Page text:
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Sir Winston Leonard Spencer-Churchill (30 ноя 1874 - 24 янв 1965) The world crisis (1923)

Chapter I
The Vials of Wrath
1870-1904

Far more than their vices, the virtues of nations ill-directed or mis-directed by their rulers, became the cause of their own undoing and of the general catastrophe. And these rulers, in Germany, Austria, and Italy; in France, Russia or Britain, how far were they to blame? Was there any man of real eminence and responsibility whose devil heart conceived and willed this awful thing? One rises from the study of the causes of the Great War with a prevailing sense of the defective control of individuals upon world fortunes. It has been well said, " there is always more error than
design in human affairs." The limited minds even of the ablest men, their disputed authority, the climate of opinion in which they dwell, their transient and partial contributions to the mighty problem, that problem itself so far beyond their compass, so vast in scale and detail, so changing in its aspect — all this must surely be considered before the complete condemnation of the vanquished or the complete acquittal of the victors can be pronounced.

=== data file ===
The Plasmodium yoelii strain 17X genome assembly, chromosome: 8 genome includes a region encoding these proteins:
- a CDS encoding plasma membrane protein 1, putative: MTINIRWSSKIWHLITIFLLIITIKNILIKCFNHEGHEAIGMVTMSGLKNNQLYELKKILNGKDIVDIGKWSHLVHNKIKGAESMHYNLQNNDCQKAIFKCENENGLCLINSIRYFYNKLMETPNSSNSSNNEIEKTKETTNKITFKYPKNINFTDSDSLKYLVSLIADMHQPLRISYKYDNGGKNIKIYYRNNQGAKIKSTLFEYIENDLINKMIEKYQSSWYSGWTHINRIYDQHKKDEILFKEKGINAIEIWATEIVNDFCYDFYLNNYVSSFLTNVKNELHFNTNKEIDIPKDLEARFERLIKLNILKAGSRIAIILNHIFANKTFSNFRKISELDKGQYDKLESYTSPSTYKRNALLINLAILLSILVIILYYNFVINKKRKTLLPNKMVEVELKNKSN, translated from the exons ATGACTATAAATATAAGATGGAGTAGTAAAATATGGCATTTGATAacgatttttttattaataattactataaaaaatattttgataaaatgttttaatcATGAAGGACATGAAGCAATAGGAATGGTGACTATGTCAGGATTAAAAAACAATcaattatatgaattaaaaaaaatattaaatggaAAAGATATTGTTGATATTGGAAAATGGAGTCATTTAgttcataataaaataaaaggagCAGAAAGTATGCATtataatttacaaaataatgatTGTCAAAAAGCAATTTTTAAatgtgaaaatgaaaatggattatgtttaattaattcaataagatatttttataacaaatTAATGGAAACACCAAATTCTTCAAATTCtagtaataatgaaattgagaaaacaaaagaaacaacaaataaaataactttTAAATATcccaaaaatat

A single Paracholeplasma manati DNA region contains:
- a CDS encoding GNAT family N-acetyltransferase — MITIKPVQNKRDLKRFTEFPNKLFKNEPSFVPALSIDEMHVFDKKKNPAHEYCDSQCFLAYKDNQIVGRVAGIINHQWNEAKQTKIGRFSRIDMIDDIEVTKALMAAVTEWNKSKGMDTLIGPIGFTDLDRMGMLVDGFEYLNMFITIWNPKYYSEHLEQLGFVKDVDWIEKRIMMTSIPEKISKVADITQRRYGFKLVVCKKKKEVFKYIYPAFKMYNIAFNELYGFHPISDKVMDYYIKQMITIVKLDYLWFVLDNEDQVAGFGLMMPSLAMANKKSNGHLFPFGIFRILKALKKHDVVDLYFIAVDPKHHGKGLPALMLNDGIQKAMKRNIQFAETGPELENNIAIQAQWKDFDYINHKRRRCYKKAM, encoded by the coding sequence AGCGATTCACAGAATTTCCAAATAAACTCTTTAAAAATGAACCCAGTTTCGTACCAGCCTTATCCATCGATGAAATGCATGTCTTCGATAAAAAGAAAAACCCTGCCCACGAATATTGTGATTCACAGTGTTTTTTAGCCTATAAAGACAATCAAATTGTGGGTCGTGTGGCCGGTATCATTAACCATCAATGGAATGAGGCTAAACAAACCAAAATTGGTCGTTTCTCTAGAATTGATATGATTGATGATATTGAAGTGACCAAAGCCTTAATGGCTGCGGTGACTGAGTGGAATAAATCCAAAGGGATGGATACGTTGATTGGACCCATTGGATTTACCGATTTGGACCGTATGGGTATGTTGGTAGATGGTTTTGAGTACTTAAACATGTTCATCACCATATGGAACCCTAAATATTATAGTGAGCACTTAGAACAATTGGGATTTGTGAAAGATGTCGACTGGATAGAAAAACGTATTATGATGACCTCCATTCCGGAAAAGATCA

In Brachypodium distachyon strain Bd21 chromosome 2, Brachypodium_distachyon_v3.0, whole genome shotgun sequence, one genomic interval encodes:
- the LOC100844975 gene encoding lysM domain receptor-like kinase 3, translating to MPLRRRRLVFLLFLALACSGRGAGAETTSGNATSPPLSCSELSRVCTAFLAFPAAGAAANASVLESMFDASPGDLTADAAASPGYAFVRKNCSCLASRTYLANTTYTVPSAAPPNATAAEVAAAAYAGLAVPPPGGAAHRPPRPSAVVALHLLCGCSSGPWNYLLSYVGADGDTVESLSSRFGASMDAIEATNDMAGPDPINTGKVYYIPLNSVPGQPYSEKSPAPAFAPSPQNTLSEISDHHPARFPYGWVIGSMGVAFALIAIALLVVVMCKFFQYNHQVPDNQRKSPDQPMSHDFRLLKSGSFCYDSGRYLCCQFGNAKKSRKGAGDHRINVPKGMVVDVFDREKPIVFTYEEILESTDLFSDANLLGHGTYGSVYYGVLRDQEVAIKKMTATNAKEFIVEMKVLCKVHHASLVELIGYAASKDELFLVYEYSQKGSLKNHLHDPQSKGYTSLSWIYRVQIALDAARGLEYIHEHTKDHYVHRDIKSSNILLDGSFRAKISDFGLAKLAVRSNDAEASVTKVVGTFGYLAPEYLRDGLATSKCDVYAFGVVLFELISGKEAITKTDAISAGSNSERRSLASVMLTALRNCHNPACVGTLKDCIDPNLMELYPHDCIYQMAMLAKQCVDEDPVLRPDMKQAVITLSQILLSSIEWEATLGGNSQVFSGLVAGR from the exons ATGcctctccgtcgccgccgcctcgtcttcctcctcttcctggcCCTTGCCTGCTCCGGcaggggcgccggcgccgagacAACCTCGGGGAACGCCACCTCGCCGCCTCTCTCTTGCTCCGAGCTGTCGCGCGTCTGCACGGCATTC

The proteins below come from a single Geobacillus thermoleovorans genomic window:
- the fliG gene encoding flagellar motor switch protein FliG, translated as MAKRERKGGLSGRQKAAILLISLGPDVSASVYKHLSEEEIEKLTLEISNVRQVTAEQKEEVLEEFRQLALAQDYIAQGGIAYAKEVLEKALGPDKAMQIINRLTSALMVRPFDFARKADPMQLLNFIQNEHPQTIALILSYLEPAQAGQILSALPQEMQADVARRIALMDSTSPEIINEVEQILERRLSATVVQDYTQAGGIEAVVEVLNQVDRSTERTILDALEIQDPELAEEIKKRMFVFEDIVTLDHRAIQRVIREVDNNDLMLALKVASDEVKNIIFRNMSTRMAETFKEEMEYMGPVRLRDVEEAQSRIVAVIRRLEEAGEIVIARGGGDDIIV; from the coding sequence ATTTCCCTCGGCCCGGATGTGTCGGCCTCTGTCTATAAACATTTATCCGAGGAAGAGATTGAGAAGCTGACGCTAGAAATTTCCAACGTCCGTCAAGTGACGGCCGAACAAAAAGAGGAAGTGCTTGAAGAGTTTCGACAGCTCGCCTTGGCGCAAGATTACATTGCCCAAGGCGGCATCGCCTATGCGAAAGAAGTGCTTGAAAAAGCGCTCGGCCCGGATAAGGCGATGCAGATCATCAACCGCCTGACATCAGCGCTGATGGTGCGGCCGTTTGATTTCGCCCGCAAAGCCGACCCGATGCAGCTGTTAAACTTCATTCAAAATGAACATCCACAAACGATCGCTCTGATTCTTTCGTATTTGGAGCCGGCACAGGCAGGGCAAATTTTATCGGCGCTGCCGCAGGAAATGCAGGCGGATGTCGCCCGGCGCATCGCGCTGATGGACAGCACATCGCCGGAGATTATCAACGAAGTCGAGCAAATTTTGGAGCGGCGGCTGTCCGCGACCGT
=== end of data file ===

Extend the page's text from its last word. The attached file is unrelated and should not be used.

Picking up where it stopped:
But the chiefs of the German Empire were under no illusions as to the formidable character and implacable resolves of their prostrate antagonist. "What we gained by arms in half a year," said Moltke, "we must protect by arms for half a century, if it is not to be torn from us again."

All the German outburst of rage against England during the Boer War, and such attempts as were made to form a European coalition against us, did not prevent Mr. Chamberlain in 1901 from advocating an alliance with Germany, or the British Foreign Office from proposing in the same year to make the Alliance between Britain and Japan into a Triple Alliance including Germany. During this period we had at least as serious differences with France as with Germany, and sufficient naval superiority not to be seriously disquieted by either. We stood equally clear of the Triple and of the Dual Alliance. We had no intention of being drawn into a Continental quarrel. No effort by France to regain her lost provinces appealed to the British public or to any political party. The idea of a British Army fighting in Europe amid the mighty hosts of the Continent was by all dismissed as utterly absurd. Only a menace to the very life of the British nation would stir the British Empire from its placid and tolerant detachment from Continental affairs. But that menace Germany was destined to supply.

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